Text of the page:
The young son Opie played by the soon-to-be director Ron Howard was troublesome with his upstart questions but still familial in a way the Waltons would capitalize, where in the end everyone is pretty Christian to each other. Where Christian means accepting since everyone is still Christian as a basic ground rule. The way of doing this was a self-depracating humor where simple foibles were cherished in a way Garrison Keeler exploited in a Prairie Home Companion where even the worst of Lutheran traits, once again making national a religion, were cherished as somehow proper.
More that one could ridicule one’s self but not others. This allowed men to dress like women, whites like blacks, whites like mexicans, whites like italians, and so forth because no harm could be met because basically everyone was white and if you are going to act like anyone else you had to be white. Whatever minorities lived in these communities were white. This tribalism is now still evidenced even in minorities like blacks calling themselves niggers and women calling themselves whores for example to either renown the words or dilute their disphony. Though I have to wonder how it is still acceptable for men to dress as women.
Petticoat Junction, Green Acres, F-Troop, and much later Dukes of Hazard continued this continuity and homogeneity of white culture cherishing its own loyalty while dealing with an invading outside world where any manner of stupidity was accepted internally but outsiders merely had to look different or sound different to be excluded. The real fear was corruption and community corrosion. Outsiders are always the problem. Conversion was possible but even then at a distance with memory. You could live some place most of your life but you weren’t born there.
This hegemony of WASPS was always illusory but as long as those in power were white and POC or other nonWASP were either good singers, good dancers, good workers, good actors, good doctors, and good lawyers and everyone knew their place it was sort of Ok because at least it was predictable. This was beaten about in Archie Bunker an updated and more edgy version of the Milton Berle show and the Honeymooners–the latter one of the most mean shows to women imaginable, surpassed only by I Love Lucy which was at least a woman making fun of women. Bunker cherished blue collar idiocy and further hybridized urbanism with rural values. Nevertheless, arch enemies had to live with each but not so pleasantly as before and not so accepting of each other. Bunker really emblemized the disintegration of the WASP civilization and not just the reaction to the Vietnam war. And on and on. TV continues this disintegration of community where the ubiquity of vampires and zombies plays out fears of otherness and contamination where the other can be both brilliant and evil, sentient andy prurient, dead and alive. At least zombies and vampires aren’t actual people, right?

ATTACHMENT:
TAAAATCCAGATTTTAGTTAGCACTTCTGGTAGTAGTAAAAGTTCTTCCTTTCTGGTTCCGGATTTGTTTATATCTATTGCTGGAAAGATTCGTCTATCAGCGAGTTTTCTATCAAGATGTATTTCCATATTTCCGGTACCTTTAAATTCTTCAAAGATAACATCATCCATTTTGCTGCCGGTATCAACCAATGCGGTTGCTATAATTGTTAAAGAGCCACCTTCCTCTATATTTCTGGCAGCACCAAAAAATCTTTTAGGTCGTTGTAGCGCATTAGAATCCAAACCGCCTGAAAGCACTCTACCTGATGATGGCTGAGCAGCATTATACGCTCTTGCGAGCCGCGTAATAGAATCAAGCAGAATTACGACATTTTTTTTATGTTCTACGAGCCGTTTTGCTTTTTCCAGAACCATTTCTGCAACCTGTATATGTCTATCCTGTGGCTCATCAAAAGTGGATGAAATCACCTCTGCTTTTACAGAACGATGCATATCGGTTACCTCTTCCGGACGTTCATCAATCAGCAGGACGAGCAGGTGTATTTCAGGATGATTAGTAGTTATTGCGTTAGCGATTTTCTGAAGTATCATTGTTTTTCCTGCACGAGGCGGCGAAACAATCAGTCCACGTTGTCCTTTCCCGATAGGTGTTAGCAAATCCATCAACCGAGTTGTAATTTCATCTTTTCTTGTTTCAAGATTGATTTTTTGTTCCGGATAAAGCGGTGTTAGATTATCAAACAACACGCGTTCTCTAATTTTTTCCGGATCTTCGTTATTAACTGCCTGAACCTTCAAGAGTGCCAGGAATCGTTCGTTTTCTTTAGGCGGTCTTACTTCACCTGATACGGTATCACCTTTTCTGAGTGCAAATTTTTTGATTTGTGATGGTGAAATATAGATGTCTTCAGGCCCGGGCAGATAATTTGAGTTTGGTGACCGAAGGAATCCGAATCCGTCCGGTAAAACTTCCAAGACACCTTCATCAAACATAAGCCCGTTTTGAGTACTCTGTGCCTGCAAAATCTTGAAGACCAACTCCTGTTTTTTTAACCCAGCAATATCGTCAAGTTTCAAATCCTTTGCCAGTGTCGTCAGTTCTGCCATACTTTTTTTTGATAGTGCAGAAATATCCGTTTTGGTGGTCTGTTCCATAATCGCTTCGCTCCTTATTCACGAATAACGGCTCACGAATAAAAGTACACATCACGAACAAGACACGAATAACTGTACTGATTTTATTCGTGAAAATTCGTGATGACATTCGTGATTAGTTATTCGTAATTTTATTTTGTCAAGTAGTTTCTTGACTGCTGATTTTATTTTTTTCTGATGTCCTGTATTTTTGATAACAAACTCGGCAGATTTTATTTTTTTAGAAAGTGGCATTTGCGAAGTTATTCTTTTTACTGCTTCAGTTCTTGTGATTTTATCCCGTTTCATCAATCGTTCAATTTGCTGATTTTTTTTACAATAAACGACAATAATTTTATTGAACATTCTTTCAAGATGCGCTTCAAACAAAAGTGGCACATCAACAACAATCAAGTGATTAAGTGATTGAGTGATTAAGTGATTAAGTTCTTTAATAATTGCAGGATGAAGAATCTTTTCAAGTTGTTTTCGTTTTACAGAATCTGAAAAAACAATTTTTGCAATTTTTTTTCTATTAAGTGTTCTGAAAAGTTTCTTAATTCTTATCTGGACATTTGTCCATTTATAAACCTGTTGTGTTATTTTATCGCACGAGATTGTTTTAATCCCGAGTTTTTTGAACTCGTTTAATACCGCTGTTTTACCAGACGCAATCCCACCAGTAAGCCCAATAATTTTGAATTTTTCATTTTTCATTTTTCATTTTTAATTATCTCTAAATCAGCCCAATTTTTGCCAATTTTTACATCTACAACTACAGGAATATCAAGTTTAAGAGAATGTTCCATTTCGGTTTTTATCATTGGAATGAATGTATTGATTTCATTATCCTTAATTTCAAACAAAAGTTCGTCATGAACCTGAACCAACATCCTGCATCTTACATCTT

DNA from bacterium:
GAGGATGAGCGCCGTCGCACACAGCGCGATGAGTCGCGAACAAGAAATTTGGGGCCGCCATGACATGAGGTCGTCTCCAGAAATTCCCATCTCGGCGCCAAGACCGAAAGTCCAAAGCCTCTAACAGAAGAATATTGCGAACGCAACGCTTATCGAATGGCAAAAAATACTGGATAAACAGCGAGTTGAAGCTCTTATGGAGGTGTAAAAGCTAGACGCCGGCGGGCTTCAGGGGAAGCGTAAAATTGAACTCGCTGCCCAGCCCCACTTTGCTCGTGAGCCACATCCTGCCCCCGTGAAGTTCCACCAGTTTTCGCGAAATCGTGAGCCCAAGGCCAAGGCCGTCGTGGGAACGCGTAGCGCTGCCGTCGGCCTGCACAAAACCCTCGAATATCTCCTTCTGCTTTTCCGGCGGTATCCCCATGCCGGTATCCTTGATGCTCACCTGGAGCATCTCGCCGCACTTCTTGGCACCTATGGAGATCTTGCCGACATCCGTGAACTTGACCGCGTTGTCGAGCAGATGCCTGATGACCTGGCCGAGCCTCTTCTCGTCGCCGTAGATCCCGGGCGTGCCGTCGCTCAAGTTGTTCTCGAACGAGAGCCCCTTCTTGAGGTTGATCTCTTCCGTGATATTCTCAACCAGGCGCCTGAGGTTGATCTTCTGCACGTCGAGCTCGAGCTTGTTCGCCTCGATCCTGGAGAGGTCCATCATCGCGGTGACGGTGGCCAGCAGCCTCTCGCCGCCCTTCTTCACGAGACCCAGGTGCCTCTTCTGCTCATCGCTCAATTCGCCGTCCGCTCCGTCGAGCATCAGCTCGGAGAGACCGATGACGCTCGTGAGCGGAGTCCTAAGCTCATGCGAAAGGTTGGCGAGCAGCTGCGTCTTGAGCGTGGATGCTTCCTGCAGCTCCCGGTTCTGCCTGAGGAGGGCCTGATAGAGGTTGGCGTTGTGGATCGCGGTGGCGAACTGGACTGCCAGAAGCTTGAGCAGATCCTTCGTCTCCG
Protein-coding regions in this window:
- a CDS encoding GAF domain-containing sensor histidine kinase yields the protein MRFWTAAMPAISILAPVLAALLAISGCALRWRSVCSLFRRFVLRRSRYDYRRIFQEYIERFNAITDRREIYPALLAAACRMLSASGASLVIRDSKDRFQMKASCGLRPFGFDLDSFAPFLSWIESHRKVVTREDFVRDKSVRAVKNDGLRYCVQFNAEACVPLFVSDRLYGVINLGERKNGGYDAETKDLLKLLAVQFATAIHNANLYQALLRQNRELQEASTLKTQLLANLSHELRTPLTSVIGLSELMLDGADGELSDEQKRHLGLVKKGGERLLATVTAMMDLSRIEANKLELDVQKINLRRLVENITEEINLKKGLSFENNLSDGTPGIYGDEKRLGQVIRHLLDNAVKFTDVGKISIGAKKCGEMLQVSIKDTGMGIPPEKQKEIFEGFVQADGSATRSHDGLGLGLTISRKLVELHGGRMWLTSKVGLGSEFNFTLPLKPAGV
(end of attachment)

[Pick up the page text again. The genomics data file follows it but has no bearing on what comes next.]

As it has become more clear there is no going back some have driven forward with the action of sinking the ship rather than letting it go. A hyper moral version of taking your toys and going home in this version home is another world, an afterworld, or a fantasy world of postapocolyptic rapture here.
If you ever want an explanation for why some Republicans have grown downright giddy at the prospect of shutting down the federal government, this helps explain why. It’s not a coincidence that some of the biggest Bible-thumpers in Congress are those who are most supportive of finding some way to shut down the government. If you believe America isn’t really America unless the Christian right runs it, it’s not a short leap to look to destroying the system altogether. “If we can’t have it, no one can,” seems to be the guiding principle behind the push to shut down the federal government. They like to frame their claims that America will collapse if they aren’t in charge as warnings. But really, a better word for what they’re doing is “threats.”
What 9-11 really seems to have done in the states is taught many people that suicide bombing is for amateurs and the really righteous take down their own country rather than let it go.
Marcotte ends positively though briefly. Are these really threats and not achievable? Already the recession has continued beyond belief simply because the poor actually think their brothers and sisters deserve to be poor, the really rich hoard their money, and the paranoid wanna-be-wealthy are sure austerity will allow them to rise upwardly.
Jim Newman, bright and well